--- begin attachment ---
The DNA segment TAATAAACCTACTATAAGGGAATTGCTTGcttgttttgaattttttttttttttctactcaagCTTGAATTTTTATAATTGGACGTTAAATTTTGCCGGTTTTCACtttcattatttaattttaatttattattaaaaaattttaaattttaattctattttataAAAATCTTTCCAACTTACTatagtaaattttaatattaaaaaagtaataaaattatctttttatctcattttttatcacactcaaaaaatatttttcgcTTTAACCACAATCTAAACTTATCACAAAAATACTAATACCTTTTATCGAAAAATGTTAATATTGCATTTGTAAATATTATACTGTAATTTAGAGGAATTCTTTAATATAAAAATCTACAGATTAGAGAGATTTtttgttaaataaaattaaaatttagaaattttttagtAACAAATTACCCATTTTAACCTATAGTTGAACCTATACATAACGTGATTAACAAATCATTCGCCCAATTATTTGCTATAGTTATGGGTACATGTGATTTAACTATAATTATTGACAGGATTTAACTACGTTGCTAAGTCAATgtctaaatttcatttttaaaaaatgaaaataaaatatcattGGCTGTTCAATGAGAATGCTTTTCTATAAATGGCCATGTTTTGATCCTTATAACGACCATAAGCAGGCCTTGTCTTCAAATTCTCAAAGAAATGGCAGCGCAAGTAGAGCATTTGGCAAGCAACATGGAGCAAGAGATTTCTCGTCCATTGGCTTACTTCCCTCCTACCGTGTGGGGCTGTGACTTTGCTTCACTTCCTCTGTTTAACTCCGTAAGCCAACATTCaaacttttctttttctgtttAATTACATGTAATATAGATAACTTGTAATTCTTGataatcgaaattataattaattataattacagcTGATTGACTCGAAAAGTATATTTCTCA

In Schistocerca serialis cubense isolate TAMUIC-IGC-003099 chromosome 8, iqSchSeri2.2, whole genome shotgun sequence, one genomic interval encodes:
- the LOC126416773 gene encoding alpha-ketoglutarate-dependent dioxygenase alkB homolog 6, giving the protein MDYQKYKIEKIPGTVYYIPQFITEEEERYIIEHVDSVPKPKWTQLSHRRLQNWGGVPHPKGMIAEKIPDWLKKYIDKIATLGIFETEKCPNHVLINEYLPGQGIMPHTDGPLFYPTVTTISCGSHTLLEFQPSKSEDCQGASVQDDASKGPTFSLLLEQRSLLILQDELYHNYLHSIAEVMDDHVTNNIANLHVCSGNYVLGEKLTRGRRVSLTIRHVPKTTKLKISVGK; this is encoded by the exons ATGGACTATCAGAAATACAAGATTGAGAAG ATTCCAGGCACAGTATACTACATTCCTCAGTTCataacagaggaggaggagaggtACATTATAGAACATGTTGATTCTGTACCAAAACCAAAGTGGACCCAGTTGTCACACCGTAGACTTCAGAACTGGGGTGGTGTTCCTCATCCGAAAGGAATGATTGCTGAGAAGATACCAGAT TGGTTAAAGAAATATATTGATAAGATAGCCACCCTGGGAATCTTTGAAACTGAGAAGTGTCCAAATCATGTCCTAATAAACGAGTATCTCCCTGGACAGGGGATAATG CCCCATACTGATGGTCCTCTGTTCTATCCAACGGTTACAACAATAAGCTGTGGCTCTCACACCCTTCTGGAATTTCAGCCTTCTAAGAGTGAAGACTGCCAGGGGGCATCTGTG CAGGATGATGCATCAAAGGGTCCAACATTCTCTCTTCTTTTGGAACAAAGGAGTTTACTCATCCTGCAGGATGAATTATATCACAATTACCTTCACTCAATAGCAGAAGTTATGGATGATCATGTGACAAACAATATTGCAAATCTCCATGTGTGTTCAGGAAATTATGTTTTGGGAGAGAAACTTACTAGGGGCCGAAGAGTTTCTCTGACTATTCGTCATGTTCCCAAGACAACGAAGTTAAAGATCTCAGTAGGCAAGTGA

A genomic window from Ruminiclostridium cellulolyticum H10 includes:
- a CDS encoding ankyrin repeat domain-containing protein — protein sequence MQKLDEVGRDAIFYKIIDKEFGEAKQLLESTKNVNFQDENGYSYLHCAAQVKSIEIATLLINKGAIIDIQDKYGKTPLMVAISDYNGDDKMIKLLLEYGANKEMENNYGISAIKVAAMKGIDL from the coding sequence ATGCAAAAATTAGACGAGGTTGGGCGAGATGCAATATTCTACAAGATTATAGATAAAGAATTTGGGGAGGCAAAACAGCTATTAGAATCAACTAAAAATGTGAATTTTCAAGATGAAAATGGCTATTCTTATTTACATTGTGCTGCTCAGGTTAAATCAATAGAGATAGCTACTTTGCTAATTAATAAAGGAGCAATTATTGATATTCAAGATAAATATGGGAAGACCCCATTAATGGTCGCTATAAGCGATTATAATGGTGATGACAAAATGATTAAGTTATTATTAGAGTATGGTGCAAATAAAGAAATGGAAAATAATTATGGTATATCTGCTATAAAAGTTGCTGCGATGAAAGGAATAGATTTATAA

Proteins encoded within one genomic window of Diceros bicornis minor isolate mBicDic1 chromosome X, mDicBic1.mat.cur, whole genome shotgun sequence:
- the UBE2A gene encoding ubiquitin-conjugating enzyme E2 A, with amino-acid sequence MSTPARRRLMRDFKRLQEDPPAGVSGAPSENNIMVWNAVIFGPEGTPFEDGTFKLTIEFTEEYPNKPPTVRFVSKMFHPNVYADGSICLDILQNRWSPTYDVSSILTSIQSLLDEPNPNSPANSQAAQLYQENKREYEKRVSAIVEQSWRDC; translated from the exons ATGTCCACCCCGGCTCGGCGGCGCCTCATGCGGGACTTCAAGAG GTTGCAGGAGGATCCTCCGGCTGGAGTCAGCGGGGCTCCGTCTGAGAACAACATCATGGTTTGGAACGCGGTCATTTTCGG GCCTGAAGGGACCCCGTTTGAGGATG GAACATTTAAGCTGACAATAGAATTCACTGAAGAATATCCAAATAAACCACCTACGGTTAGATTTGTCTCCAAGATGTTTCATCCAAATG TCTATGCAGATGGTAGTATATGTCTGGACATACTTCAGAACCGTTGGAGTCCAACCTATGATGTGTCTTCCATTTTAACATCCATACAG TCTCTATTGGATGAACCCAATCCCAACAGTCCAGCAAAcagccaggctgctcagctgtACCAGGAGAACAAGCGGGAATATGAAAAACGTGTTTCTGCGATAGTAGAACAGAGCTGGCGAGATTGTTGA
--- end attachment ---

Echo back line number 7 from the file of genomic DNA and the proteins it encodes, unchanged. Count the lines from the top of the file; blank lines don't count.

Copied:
- the UBE2A gene encoding ubiquitin-conjugating enzyme E2 A, with amino-acid sequence MSTPARRRLMRDFKRLQEDPPAGVSGAPSENNIMVWNAVIFGPEGTPFEDGTFKLTIEFTEEYPNKPPTVRFVSKMFHPNVYADGSICLDILQNRWSPTYDVSSILTSIQSLLDEPNPNSPANSQAAQLYQENKREYEKRVSAIVEQSWRDC; translated from the exons ATGTCCACCCCGGCTCGGCGGCGCCTCATGCGGGACTTCAAGAG GTTGCAGGAGGATCCTCCGGCTGGAGTCAGCGGGGCTCCGTCTGAGAACAACATCATGGTTTGGAACGCGGTCATTTTCGG GCCTGAAGGGACCCCGTTTGAGGATG GAACATTTAAGCTGACAATAGAATTCACTGAAGAATATCCAAATAAACCACCTACGGTTAGATTTGTCTCCAAGATGTTTCATCCAAATG TCTATGCAGATGGTAGTATATGTCTGGACATACTTCAGAACCGTTGGAGTCCAACCTATGATGTGTCTTCCATTTTAACATCCATACAG TCTCTATTGGATGAACCCAATCCCAACAGTCCAGCAAAcagccaggctgctcagctgtACCAGGAGAACAAGCGGGAATATGAAAAACGTGTTTCTGCGATAGTAGAACAGAGCTGGCGAGATTGTTGA